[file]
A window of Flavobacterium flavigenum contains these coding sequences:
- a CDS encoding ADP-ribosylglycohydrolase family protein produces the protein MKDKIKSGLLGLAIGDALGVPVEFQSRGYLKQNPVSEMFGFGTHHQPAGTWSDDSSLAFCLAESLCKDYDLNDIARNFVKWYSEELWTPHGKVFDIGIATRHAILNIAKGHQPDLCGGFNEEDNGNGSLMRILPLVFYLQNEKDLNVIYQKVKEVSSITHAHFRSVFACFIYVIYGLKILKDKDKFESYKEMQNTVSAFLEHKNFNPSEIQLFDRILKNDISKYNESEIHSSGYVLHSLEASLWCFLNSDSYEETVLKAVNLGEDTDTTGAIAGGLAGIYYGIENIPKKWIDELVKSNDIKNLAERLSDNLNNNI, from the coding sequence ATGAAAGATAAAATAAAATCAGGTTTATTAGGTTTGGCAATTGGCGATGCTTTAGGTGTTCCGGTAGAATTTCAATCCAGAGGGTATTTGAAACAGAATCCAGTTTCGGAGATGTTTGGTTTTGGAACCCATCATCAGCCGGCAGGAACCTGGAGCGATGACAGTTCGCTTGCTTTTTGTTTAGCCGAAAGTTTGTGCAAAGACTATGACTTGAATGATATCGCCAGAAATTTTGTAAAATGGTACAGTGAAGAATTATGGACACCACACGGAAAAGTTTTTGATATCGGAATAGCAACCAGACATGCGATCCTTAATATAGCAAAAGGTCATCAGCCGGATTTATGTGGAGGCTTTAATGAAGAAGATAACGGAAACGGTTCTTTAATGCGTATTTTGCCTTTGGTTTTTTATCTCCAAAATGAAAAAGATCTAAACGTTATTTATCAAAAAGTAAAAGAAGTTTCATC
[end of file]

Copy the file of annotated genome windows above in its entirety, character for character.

A window of Flavobacterium flavigenum contains these coding sequences:
- a CDS encoding ADP-ribosylglycohydrolase family protein produces the protein MKDKIKSGLLGLAIGDALGVPVEFQSRGYLKQNPVSEMFGFGTHHQPAGTWSDDSSLAFCLAESLCKDYDLNDIARNFVKWYSEELWTPHGKVFDIGIATRHAILNIAKGHQPDLCGGFNEEDNGNGSLMRILPLVFYLQNEKDLNVIYQKVKEVSSITHAHFRSVFACFIYVIYGLKILKDKDKFESYKEMQNTVSAFLEHKNFNPSEIQLFDRILKNDISKYNESEIHSSGYVLHSLEASLWCFLNSDSYEETVLKAVNLGEDTDTTGAIAGGLAGIYYGIENIPKKWIDELVKSNDIKNLAERLSDNLNNNI, from the coding sequence ATGAAAGATAAAATAAAATCAGGTTTATTAGGTTTGGCAATTGGCGATGCTTTAGGTGTTCCGGTAGAATTTCAATCCAGAGGGTATTTGAAACAGAATCCAGTTTCGGAGATGTTTGGTTTTGGAACCCATCATCAGCCGGCAGGAACCTGGAGCGATGACAGTTCGCTTGCTTTTTGTTTAGCCGAAAGTTTGTGCAAAGACTATGACTTGAATGATATCGCCAGAAATTTTGTAAAATGGTACAGTGAAGAATTATGGACACCACACGGAAAAGTTTTTGATATCGGAATAGCAACCAGACATGCGATCCTTAATATAGCAAAAGGTCATCAGCCGGATTTATGTGGAGGCTTTAATGAAGAAGATAACGGAAACGGTTCTTTAATGCGTATTTTGCCTTTGGTTTTTTATCTCCAAAATGAAAAAGATCTAAACGTTATTTATCAAAAAGTAAAAGAAGTTTCATC